knew we needed to move and liked the idea of building a custom home to suit our lifestyle and budget,” Kim says. Having previously lived in a house constructed by Ronning Homes, the  young family immediately turned to the builder for their second project. “This was our first custom-built home,” Kim says. “It was exciting and scary at the same time.” The couple soon found relief in the new Selections Gallery at Ronning Homes. Tailored to assist homeowners in making decisions and selections convenient and easy to understand, the Selections Gallery helped Kim and Paul confidently make choices for their new house. “One thing we focused on was the living room window,” Kim says. Just  past the tile foyer of the multi-level brick home, the spacious living room stays cozy with plush carpets, neutral walls and  simple furniture and accessories. “I had a friend help me select the ceiling color,” she says. The sky-high vaulted ceilings feature a warm, creamy tone rather than the traditional white. Coordinating wood trim blends with the built-in cabinets and creates flow  into the openconcept kitchen and casual dining area.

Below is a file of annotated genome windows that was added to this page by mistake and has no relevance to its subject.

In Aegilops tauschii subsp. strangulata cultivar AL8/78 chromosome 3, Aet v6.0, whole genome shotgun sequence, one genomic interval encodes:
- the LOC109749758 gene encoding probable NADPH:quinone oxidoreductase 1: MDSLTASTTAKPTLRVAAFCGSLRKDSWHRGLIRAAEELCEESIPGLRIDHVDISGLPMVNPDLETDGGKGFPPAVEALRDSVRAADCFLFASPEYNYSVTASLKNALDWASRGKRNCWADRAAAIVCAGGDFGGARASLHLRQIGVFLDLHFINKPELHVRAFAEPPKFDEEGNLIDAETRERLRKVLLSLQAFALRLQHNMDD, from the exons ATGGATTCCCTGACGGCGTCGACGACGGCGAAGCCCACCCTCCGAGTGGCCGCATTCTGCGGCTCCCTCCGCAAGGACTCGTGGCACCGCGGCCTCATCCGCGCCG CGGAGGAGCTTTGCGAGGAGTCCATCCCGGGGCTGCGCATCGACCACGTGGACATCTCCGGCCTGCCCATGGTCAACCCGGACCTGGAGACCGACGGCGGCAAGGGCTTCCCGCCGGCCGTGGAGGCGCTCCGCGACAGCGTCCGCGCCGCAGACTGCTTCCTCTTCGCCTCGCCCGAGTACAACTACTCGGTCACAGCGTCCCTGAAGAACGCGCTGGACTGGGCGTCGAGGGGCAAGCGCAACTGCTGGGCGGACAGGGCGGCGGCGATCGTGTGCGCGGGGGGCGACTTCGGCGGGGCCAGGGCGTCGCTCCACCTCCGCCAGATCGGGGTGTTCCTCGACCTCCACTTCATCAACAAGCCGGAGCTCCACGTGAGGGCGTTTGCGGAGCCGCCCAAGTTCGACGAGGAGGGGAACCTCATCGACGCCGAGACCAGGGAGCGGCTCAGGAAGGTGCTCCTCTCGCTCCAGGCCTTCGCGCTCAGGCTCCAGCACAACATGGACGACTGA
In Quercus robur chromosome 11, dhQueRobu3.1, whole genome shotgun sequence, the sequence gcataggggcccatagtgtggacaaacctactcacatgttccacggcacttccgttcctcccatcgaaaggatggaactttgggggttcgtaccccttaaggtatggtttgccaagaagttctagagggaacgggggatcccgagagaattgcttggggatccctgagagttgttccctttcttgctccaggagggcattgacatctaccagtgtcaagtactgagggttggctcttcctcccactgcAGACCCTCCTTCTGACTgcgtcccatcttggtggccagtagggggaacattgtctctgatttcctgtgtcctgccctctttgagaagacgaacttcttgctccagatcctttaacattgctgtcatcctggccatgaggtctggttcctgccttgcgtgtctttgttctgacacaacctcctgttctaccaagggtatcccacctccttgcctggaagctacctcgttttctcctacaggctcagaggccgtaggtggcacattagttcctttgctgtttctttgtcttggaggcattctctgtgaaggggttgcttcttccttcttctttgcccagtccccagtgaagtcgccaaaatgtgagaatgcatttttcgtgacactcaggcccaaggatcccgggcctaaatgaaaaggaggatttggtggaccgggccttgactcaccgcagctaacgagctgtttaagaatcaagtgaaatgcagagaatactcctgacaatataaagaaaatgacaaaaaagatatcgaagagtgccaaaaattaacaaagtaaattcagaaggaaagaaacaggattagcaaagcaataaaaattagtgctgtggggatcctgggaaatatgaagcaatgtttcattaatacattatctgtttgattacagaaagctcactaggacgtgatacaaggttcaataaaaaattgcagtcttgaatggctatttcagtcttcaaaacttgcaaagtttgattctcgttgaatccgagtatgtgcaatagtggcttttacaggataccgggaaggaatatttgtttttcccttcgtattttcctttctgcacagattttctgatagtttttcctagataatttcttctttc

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to The Willow Tree fo n i g rin indoor and outdoor d r all p S our é y and gifts this season! cor

Open Wednesday • Saturday 10 - 5 • Sunday 1 - 4

TheWillow Tree 824 West 10th Street Sioux Falls 605-335-5978 1-712-330-1858

w w w . T h e W i l l o w Tr e e G i f t S h o p . c o m